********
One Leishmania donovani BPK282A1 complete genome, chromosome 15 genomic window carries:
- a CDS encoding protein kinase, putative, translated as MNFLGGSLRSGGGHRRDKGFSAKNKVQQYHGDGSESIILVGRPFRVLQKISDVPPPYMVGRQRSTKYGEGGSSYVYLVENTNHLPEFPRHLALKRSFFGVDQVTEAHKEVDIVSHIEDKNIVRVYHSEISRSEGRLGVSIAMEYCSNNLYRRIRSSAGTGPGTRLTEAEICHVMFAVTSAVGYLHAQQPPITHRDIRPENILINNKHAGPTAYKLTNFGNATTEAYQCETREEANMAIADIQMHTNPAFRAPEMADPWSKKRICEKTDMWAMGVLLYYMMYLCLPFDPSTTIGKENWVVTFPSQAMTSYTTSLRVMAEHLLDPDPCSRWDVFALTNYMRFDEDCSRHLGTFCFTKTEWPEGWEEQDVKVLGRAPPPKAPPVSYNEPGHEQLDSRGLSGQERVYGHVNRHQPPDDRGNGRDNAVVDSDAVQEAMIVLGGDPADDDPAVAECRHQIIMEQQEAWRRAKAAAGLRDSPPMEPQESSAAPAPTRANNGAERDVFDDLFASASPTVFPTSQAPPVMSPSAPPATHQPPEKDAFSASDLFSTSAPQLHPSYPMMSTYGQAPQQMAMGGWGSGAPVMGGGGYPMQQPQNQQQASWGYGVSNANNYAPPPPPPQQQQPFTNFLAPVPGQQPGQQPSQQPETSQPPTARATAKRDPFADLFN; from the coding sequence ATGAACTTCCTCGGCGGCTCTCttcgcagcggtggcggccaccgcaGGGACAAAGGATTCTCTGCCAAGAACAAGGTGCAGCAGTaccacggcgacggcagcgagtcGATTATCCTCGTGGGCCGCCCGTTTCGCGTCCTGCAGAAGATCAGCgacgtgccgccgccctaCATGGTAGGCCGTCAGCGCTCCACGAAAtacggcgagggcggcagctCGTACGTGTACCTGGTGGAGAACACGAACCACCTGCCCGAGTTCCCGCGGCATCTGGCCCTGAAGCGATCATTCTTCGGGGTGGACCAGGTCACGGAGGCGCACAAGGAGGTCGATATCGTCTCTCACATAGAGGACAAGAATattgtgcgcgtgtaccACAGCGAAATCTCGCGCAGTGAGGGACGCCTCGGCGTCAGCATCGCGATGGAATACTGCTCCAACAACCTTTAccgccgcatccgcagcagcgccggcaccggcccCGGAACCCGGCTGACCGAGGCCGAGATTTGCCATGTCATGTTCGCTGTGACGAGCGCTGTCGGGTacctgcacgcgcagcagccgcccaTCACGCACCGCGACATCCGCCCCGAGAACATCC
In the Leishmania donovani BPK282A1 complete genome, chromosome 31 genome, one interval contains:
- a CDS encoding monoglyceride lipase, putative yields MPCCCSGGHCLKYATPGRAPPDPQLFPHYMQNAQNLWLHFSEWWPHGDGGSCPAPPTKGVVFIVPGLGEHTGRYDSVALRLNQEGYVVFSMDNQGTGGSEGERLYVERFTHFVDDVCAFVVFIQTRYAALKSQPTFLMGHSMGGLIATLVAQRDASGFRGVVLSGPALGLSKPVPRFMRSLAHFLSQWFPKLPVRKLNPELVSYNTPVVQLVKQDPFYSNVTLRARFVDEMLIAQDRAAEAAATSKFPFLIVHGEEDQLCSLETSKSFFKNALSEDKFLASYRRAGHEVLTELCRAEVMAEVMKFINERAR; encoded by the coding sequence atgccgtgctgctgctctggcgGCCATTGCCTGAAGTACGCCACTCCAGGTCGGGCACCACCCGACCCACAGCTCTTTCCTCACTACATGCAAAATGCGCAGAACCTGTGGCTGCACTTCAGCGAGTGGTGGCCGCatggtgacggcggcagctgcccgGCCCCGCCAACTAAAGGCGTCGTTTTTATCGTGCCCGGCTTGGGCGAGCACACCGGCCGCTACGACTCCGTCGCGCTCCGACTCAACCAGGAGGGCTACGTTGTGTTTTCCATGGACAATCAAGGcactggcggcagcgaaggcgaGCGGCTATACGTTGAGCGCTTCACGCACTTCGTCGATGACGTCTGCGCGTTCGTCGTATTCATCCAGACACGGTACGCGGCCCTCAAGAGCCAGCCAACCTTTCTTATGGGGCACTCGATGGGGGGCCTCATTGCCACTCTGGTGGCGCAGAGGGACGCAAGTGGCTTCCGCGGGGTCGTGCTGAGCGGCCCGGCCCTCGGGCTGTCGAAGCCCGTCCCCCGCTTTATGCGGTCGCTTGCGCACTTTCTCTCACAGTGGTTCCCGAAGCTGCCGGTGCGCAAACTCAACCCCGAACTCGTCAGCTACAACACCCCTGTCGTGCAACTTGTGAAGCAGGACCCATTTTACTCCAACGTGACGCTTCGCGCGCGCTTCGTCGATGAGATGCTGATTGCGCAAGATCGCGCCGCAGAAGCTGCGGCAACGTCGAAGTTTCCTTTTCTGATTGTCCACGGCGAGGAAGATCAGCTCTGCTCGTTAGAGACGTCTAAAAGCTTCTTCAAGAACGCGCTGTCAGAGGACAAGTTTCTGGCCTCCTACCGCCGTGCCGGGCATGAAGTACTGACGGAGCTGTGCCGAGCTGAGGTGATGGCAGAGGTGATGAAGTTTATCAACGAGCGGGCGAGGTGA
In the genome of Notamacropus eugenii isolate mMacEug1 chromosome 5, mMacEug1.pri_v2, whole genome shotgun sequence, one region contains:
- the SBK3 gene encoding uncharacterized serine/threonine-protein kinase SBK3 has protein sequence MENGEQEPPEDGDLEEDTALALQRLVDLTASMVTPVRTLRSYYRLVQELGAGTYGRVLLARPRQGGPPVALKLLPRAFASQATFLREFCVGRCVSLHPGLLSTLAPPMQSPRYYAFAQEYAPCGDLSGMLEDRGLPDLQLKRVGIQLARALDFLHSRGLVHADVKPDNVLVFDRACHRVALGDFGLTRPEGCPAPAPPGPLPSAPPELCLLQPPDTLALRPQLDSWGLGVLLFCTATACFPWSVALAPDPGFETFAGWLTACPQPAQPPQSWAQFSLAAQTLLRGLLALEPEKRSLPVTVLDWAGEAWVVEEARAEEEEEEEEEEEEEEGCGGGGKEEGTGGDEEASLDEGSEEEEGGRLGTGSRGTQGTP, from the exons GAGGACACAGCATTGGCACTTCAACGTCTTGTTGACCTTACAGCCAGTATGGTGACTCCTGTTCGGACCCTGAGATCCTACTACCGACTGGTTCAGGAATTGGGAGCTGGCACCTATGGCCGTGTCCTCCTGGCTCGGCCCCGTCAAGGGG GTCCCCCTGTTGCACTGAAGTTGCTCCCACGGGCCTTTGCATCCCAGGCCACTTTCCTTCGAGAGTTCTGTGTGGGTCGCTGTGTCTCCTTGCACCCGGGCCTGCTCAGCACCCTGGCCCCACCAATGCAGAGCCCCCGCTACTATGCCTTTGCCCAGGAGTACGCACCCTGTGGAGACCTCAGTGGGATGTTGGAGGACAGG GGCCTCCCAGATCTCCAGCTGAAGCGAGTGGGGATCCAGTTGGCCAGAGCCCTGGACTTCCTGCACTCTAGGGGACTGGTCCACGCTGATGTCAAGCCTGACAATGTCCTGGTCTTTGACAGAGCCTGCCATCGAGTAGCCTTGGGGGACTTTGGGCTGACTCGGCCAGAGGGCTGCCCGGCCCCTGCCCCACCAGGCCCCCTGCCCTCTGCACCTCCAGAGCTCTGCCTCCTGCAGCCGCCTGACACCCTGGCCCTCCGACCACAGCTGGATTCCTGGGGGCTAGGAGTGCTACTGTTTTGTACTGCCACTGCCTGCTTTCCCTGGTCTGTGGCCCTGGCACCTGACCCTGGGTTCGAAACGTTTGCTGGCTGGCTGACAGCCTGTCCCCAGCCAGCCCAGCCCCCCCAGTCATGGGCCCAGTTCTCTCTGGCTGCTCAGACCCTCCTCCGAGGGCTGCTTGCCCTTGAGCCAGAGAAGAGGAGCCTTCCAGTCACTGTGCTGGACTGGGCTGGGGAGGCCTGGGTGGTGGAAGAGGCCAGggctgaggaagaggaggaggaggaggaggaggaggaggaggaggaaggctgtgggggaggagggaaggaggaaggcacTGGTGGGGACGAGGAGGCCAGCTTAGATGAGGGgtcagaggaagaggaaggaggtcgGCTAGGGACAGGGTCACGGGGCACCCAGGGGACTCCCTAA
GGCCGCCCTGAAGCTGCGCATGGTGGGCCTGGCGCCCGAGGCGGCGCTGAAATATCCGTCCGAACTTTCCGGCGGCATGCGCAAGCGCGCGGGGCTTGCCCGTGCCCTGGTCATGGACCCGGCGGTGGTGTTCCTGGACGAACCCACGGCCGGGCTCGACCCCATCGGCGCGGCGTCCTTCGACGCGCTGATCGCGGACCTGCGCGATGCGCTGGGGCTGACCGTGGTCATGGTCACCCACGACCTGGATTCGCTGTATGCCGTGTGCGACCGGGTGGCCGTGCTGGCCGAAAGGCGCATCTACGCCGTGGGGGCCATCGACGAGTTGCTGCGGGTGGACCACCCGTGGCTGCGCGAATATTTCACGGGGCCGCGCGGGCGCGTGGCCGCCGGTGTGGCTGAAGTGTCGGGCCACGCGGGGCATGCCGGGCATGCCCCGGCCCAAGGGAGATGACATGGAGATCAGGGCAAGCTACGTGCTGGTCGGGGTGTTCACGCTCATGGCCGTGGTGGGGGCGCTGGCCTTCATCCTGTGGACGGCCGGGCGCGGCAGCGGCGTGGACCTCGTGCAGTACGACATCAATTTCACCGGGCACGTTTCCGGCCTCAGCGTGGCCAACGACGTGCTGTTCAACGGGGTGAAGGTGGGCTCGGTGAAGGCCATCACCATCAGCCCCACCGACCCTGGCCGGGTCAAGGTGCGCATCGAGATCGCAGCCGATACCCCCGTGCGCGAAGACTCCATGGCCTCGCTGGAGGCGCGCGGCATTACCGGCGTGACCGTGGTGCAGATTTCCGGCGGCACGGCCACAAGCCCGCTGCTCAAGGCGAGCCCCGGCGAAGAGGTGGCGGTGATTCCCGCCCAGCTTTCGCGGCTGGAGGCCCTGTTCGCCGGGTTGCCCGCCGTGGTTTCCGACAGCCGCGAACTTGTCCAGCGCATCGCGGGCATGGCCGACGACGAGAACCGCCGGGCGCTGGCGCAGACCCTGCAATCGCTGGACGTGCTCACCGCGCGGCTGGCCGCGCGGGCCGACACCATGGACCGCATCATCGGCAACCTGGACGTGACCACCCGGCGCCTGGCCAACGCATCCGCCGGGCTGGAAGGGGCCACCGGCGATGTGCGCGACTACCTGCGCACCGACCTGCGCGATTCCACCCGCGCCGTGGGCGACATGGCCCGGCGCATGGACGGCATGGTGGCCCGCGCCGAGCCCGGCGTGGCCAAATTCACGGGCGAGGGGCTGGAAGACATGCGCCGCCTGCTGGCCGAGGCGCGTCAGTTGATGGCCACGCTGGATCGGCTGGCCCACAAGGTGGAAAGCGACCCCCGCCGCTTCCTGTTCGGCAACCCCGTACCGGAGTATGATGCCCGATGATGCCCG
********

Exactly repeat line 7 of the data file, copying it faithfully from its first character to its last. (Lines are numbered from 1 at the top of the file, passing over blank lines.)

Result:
GGCCGCCCTGAAGCTGCGCATGGTGGGCCTGGCGCCCGAGGCGGCGCTGAAATATCCGTCCGAACTTTCCGGCGGCATGCGCAAGCGCGCGGGGCTTGCCCGTGCCCTGGTCATGGACCCGGCGGTGGTGTTCCTGGACGAACCCACGGCCGGGCTCGACCCCATCGGCGCGGCGTCCTTCGACGCGCTGATCGCGGACCTGCGCGATGCGCTGGGGCTGACCGTGGTCATGGTCACCCACGACCTGGATTCGCTGTATGCCGTGTGCGACCGGGTGGCCGTGCTGGCCGAAAGGCGCATCTACGCCGTGGGGGCCATCGACGAGTTGCTGCGGGTGGACCACCCGTGGCTGCGCGAATATTTCACGGGGCCGCGCGGGCGCGTGGCCGCCGGTGTGGCTGAAGTGTCGGGCCACGCGGGGCATGCCGGGCATGCCCCGGCCCAAGGGAGATGACATGGAGATCAGGGCAAGCTACGTGCTGGTCGGGGTGTTCACGCTCATGGCCGTGGTGGGGGCGCTGGCCTTCATCCTGTGGACGGCCGGGCGCGGCAGCGGCGTGGACCTCGTGCAGTACGACATCAATTTCACCGGGCACGTTTCCGGCCTCAGCGTGGCCAACGACGTGCTGTTCAACGGGGTGAAGGTGGGCTCGGTGAAGGCCATCACCATCAGCCCCACCGACCCTGGCCGGGTCAAGGTGCGCATCGAGATCGCAGCCGATACCCCCGTGCGCGAAGACTCCATGGCCTCGCTGGAGGCGCGCGGCATTACCGGCGTGACCGTGGTGCAGATTTCCGGCGGCACGGCCACAAGCCCGCTGCTCAAGGCGAGCCCCGGCGAAGAGGTGGCGGTGATTCCCGCCCAGCTTTCGCGGCTGGAGGCCCTGTTCGCCGGGTTGCCCGCCGTGGTTTCCGACAGCCGCGAACTTGTCCAGCGCATCGCGGGCATGGCCGACGACGAGAACCGCCGGGCGCTGGCGCAGACCCTGCAATCGCTGGACGTGCTCACCGCGCGGCTGGCCGCGCGGGCCGACACCATGGACCGCATCATCGGCAACCTGGACGTGACCACCCGGCGCCTGGCCAACGCATCCGCCGGGCTGGAAGGGGCCACCGGCGATGTGCGCGACTACCTGCGCACCGACCTGCGCGATTCCACCCGCGCCGTGGGCGACATGGCCCGGCGCATGGACGGCATGGTGGCCCGCGCCGAGCCCGGCGTGGCCAAATTCACGGGCGAGGGGCTGGAAGACATGCGCCGCCTGCTGGCCGAGGCGCGTCAGTTGATGGCCACGCTGGATCGGCTGGCCCACAAGGTGGAAAGCGACCCCCGCCGCTTCCTGTTCGGCAACCCCGTACCGGAGTATGATGCCCGATGATGCCCG